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Posts Tagged ‘fashion history’

How about a little fashion distraction?

Due to the COVID-19 pandemic, the fashion history class I’m taking was on hold for two weeks while the instructor figured out how to move it online. Well, we’re back at it now and I’ve been reading about the hoop skirt called farthingale.

In mid-16th century Europe, skirts for women became more rigid. Up until then, layers of petticoats were worn to create shape, but to achieve the desired stiffness and the cone shape, more support was needed.

Enter the farthingale. Made of whale bone, cane, or steel, farthingales graduated in size from waist to hem and were sewn into a petticoat.

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In addition to the rigid cone shape skirt, ruffs around the neck were popular as well as a jeweled belt called a demicient, that hung from the V-shape waist all the way to the hem of the skirt. Image, c. 1584.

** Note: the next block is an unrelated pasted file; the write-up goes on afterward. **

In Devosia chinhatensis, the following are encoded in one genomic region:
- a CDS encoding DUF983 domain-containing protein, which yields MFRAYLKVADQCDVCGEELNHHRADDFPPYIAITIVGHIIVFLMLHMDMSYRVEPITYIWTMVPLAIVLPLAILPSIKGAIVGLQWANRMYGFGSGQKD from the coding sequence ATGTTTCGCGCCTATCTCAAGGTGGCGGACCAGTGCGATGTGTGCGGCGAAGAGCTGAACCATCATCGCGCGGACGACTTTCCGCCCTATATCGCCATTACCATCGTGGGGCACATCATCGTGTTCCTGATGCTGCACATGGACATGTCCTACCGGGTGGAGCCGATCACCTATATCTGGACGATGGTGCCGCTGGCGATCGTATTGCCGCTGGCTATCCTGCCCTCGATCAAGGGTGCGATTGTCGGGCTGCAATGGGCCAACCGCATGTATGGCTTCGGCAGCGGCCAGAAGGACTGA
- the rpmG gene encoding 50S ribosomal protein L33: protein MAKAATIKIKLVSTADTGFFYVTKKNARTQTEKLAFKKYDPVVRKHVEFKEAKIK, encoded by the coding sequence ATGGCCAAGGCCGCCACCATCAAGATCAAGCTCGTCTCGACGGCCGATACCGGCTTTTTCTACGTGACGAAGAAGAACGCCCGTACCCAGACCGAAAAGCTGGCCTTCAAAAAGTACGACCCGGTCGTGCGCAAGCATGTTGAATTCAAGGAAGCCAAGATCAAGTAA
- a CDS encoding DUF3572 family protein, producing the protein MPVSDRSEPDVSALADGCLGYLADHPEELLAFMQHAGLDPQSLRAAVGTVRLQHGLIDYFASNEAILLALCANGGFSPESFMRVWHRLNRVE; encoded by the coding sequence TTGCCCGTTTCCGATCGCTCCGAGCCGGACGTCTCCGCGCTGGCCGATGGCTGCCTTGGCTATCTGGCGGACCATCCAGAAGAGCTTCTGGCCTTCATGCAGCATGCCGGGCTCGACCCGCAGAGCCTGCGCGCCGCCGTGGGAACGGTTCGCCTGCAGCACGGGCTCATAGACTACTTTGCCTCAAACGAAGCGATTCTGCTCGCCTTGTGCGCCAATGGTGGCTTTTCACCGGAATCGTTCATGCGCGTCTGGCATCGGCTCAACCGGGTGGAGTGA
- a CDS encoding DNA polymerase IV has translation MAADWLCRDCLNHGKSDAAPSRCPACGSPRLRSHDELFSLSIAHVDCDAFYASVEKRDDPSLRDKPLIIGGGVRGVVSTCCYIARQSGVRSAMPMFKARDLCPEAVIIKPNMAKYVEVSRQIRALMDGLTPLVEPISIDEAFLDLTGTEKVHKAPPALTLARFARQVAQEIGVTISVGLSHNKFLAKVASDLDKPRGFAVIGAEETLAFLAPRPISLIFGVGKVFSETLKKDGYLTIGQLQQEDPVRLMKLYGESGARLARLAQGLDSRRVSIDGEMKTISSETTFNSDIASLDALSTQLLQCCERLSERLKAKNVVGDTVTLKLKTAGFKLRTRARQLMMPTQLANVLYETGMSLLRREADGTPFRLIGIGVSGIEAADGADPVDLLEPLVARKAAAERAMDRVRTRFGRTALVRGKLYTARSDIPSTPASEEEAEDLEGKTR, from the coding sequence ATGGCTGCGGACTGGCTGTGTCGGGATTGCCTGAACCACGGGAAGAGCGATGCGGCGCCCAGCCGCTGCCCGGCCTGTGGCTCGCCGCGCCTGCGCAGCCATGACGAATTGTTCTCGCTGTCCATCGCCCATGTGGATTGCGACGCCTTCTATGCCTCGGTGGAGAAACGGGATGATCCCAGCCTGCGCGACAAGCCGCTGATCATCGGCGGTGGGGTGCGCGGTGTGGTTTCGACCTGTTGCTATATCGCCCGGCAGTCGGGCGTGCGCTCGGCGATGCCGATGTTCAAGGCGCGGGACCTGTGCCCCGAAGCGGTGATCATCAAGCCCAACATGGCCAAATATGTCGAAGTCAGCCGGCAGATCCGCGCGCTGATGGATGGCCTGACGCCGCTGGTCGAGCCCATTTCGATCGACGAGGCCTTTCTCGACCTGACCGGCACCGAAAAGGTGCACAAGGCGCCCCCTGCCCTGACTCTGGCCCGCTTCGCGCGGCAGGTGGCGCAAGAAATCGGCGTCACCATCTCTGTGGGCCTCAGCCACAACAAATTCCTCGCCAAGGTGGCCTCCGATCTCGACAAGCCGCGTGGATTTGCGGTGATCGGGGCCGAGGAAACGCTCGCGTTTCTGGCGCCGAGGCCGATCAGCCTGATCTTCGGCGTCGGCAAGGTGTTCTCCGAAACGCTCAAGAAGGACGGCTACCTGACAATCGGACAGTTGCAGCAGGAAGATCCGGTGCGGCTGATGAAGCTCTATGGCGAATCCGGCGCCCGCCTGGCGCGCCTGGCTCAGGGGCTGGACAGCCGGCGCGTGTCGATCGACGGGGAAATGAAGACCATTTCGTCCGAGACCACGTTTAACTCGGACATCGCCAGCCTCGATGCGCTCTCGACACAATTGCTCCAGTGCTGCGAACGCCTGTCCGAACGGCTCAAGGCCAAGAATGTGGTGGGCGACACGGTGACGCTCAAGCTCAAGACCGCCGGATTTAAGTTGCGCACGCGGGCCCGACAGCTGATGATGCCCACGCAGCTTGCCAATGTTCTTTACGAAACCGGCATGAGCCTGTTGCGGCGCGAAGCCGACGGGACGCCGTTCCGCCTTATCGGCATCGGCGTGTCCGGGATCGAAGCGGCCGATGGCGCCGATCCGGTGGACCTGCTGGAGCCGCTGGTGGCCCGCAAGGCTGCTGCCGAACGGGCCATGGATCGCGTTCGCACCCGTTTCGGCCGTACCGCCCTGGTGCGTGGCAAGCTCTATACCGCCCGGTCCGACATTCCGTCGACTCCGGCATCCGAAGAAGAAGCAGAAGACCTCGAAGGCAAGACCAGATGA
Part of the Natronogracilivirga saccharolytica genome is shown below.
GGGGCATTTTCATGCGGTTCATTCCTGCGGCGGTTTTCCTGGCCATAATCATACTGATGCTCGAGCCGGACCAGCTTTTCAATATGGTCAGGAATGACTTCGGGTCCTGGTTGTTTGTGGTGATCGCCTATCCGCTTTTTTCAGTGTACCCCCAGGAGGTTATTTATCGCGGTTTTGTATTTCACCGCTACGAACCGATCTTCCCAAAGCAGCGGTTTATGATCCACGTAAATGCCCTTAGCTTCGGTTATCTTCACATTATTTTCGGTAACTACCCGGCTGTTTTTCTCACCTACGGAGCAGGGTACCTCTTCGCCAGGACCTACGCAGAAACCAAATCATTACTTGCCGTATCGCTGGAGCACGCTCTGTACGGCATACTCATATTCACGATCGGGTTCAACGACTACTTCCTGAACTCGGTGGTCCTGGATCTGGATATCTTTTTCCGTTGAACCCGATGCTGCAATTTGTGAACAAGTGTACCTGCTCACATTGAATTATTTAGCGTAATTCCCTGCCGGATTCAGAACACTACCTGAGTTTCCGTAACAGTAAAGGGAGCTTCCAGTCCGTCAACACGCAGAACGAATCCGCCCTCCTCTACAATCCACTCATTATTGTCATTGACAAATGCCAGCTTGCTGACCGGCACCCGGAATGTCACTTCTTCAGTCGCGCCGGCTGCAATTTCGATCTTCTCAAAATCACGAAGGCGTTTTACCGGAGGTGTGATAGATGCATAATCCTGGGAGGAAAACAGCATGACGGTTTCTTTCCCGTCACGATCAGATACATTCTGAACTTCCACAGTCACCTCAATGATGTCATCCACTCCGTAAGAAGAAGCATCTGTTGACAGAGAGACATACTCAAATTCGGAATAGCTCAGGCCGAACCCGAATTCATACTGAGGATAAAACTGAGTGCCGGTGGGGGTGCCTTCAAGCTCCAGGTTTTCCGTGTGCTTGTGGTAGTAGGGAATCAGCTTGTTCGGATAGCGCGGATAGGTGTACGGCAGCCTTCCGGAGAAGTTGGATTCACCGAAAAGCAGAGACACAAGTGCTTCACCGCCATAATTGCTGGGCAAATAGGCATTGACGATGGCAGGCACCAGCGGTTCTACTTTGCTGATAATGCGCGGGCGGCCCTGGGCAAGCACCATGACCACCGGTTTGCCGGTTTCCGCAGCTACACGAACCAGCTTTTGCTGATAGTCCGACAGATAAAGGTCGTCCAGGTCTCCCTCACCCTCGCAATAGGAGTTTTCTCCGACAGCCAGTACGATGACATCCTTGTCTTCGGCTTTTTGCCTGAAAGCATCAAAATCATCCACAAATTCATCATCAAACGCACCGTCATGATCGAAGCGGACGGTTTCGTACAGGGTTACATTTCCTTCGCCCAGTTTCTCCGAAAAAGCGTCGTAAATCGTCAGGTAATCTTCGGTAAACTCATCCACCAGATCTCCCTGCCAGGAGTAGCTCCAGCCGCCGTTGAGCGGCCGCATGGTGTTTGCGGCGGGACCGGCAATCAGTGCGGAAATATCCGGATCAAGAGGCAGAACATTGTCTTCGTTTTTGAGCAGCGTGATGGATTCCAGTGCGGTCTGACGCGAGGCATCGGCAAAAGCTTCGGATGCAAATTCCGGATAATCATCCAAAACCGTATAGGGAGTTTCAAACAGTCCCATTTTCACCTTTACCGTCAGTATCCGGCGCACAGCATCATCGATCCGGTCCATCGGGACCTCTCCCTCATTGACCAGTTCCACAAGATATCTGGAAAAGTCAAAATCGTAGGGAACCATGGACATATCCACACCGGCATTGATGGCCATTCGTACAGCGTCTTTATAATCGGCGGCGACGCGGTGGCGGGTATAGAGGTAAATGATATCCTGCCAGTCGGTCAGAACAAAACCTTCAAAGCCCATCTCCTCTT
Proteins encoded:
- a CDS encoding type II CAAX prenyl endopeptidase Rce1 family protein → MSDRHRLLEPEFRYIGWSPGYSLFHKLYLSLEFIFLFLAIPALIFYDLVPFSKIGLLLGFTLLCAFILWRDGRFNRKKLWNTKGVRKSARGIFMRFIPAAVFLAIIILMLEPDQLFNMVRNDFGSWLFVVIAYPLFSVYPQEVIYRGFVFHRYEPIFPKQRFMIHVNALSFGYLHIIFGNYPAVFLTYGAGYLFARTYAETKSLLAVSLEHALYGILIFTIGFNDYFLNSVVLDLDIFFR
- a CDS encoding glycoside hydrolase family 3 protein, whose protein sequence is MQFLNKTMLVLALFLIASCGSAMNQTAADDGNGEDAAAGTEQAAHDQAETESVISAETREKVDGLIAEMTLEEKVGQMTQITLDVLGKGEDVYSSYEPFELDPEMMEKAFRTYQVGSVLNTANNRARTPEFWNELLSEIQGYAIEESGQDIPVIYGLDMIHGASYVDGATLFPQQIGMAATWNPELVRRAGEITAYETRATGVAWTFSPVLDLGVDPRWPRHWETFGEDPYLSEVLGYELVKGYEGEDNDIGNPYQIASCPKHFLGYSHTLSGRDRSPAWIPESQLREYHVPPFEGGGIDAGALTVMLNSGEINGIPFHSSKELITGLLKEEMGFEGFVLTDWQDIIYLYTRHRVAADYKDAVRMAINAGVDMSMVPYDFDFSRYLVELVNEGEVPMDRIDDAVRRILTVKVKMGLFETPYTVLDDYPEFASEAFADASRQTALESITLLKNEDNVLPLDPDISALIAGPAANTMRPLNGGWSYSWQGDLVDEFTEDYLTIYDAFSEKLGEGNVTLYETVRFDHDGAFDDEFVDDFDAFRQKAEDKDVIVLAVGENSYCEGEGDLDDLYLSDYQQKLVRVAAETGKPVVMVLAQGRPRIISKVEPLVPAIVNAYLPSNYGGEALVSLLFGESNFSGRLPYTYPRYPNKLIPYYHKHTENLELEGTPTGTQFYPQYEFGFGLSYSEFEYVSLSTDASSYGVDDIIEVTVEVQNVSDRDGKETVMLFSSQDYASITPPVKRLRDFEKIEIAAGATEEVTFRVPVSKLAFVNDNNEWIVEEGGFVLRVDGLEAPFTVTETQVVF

This look was a favorite of the Spanish, who didn’t give it up for years while England later adapted the hoop into different shapes such as the bum roll, which gave more bulk just under the waist (see image below).

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A fancy lady at a ball sporting the a bum roll in addition to the farthingale underneath her skirt. c. 1582. Image from Survey of Historic Costume (Fairchild Books)

 

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Image from Fashion: The Definitive History (DK Publishing)

 

This week we have our second exam. I have to say I enjoy studying for these exams (we have three) because the subject is so fascinating and of course, I appreciate the distraction.

Remember, Keep Calm and Keep Your Distance.

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51tGfYjaB2L._SX332_BO1,204,203,200_She looked overdressed and dangerously hot, but sunstroke or suffocation had not yet finished her off … I still thought she would be better off without so many tunics. Perhaps in a fine mansion with marble veneers, fountains, garden courtyards deep in shade, a leisured young lady might keep cool, even swaddled in embroidered finery with jet and amber bangles from her elbow to her wrist. If she ran out in a hurry she would instantly regret it. The heat haze would melt her. Those light robes would stick to all the lines of her slim figure. 

Marcus Didius Falco, fictional character of the mystery novel, The Silver Pigs by Lindsey Davis.